Q:  How far do you think the involvement of bureaucrats and politicians is affecting the judicial system in our country, especially in the cases of crimes against humanity?

Well Amit Shah and Modi, two politicians who the cops and bureaucrats indicted in the book with incriminating statements are today the top guys at the helm of affairs. What else does it say about the criminal justice system in India? ‘Human rights’ in India has reached its nadir.

 

Q:  Your bravado has been complimented; what were the precautions you took while undercover? Did you ever fear for your life?

I will be dishonest if I say that I did not fear for my life. But when I was undercover I guess I internalised it. But it converted into psychosomatic symptoms like insomnia, paranoia, anxiety disorder. Honestly there are days when people laud me for my bravado I want to hit back and say don’t call me brave. Do not pull the trigger from my shoulder. Where is the individual conscience of the people of this country who call me brave?

The only precaution I took while being undercover was I lived and breathed Maithili Tyagi. I was not Rana Ayyub.

 

Q: Did you ever feel guilty for using a fake identity, while collecting data that was of real people and real experiences?

I do. I think I am answerable to all ethical questions asked by people, considering we live in times when a sting operation is done on everyone, be it a vegetable vendor or the milkman to get TRP’s. Sting operation is unethical if it is used as an easy way out without any justification. For me personally a sting operation should be done only once you have exhausted every other means of investigation and the issue at hand is of grave public interest. I had exhausted every means of getting to the truth. I was compelled to do a sting on officials who had either developed amnesia or turned hostile before the CBI and SIT. The only option left before me was to go undercover and I think in my case I justified the use of secret recordings.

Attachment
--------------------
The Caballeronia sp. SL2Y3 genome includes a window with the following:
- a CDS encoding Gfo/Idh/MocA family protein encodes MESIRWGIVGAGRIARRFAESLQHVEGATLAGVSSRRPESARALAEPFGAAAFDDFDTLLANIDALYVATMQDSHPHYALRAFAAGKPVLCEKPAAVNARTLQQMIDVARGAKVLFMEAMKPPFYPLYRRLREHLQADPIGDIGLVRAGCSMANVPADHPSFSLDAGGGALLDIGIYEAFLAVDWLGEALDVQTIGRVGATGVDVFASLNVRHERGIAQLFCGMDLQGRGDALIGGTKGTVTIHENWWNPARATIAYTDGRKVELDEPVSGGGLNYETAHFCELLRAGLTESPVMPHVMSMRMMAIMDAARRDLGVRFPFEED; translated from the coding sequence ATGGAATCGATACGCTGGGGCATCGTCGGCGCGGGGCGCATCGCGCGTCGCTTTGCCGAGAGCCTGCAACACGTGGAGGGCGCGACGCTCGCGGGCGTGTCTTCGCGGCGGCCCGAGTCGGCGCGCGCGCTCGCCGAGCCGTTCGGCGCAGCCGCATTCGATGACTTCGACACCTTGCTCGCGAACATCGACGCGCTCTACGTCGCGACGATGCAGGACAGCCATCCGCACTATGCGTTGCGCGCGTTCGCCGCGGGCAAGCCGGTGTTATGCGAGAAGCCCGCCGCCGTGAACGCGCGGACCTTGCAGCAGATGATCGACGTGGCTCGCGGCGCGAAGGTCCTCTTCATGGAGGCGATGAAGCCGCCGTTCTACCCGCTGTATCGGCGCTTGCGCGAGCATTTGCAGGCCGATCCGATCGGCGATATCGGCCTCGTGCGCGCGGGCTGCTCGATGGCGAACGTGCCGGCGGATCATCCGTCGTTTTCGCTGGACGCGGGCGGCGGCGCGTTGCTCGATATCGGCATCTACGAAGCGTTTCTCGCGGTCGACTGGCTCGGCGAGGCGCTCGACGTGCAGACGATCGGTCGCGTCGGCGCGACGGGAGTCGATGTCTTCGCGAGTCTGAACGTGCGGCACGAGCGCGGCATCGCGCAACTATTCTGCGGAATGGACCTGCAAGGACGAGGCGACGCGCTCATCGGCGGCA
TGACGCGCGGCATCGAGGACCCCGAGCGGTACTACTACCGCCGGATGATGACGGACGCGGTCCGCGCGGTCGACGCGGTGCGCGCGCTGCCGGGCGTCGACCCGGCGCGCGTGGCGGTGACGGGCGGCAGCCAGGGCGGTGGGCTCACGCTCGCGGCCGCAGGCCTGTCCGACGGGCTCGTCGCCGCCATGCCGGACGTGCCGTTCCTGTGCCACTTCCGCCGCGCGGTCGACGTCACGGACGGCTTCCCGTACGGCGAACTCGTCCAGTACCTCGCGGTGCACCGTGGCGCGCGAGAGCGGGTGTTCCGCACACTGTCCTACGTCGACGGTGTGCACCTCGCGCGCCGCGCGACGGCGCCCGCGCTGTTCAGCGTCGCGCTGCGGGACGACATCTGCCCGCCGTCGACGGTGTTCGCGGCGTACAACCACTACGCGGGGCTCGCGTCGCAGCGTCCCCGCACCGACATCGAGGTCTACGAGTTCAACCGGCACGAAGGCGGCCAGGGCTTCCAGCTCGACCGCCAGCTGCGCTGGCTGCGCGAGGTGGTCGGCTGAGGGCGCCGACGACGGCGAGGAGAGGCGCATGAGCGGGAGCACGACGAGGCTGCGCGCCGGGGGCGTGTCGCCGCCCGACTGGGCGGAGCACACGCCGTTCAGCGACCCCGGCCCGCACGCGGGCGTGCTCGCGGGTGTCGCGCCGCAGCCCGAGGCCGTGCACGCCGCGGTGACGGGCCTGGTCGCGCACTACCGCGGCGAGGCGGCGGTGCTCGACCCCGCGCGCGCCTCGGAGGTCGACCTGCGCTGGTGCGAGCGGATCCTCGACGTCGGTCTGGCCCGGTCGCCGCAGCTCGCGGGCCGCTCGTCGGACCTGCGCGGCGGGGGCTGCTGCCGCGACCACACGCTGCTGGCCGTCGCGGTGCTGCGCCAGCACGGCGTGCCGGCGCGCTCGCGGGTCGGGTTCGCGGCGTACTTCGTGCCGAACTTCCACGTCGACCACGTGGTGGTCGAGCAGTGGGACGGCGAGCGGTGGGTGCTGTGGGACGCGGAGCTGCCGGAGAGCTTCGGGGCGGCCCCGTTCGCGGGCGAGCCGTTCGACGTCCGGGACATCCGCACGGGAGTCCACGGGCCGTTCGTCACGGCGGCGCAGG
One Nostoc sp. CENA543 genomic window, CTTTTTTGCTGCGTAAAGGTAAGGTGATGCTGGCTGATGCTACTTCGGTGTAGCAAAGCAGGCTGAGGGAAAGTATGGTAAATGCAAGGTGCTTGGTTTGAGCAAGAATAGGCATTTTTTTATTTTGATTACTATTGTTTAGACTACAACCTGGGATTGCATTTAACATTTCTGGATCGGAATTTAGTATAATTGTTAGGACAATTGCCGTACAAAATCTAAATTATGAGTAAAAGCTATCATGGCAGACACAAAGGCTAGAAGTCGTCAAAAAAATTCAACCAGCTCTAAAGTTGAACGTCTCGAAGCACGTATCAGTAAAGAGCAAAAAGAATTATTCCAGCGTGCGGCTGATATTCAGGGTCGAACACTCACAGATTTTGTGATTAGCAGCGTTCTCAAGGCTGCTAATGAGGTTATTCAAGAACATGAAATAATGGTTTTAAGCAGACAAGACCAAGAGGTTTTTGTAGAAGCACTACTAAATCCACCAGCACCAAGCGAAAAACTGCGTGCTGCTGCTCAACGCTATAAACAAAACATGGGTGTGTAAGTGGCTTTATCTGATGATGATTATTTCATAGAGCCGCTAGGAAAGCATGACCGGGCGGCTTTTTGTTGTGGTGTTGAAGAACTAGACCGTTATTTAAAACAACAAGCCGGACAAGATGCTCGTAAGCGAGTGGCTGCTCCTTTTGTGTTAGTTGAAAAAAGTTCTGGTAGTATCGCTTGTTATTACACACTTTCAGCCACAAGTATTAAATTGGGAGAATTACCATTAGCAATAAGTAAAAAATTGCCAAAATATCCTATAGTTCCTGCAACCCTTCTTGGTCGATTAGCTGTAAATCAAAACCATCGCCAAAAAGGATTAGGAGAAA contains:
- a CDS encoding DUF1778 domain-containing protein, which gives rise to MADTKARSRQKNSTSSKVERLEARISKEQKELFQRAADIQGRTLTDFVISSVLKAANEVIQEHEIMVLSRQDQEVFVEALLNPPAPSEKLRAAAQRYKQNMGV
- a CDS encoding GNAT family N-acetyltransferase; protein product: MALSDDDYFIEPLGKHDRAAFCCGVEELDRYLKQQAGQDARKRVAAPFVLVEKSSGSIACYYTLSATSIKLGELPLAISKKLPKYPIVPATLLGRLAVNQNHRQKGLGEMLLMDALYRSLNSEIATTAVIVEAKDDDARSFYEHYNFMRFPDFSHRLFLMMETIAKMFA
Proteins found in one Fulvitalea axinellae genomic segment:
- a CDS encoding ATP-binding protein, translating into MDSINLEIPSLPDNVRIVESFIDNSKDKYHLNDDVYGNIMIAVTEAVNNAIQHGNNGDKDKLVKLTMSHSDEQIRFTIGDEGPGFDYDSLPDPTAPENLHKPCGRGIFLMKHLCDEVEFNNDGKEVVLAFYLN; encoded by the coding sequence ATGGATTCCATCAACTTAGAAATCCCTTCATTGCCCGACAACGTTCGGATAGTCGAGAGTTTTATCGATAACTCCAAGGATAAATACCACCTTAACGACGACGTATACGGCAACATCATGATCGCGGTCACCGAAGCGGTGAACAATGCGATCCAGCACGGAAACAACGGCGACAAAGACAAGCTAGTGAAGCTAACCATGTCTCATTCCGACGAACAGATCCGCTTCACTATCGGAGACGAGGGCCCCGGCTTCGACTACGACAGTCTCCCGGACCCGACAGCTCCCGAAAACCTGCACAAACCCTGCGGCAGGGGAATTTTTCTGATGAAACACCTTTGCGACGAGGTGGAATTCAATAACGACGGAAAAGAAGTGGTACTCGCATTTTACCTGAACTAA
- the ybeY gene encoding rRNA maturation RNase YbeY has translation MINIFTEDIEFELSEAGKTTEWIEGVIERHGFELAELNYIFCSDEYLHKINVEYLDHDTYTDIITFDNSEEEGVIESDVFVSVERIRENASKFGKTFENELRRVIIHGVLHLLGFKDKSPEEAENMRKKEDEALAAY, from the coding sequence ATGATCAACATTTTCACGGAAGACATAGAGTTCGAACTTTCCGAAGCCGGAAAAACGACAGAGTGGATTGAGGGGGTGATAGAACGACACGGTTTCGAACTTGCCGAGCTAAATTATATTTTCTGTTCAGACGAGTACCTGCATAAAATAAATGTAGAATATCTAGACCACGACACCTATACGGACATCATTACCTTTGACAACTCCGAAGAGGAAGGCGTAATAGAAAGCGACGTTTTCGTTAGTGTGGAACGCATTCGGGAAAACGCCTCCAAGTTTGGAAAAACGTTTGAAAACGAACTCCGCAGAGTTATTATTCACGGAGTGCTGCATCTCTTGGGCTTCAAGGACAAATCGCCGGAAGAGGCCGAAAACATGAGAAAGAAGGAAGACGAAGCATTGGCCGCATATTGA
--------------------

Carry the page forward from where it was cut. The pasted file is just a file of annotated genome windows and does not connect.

Q:  The Outlook named your story about the Gujarat fake encounters as one of the twenty greatest magazine stories of all time across the world. Your thoughts on this.

It was a very uplifting moment for me. This was the investigation that I risked my life for it. And here was this story listed as 20 greatest magazine stories of all times across the world. It was thrilling to be in the same space as Bob Woodward and Carl Bernstein.

 

Q: How do you look at the idea of big business houses claiming stake in media houses?

Well you have big media houses whose meetings and AGM’s are covered live on media houses they have stakes in. This is the new media.

 

Q: How independent is Indian media today?

Some sections of the Indian media are fairly independent but the line between fair and compromised media is blurring each day. My book was reviewed by every media house but not a single media house reported it despite telling me in private that it was explosive.

 

Q:  What is your take on the current political scenario in India?

Well we have a government in power elected by a democratic process and we have do not have a single opposition. That’s the political scenario today.

 

 

(Rana Ayyub will be Goa for a reading and discussion of her ‘Gujarat Files: Anatomy of a Cover Up’ at the Literati bookshop, Calangute, today, March 14 at 7 p.m. The programme is in collaboration with People Tree, Assagao. It is open to all. Call: 2277740)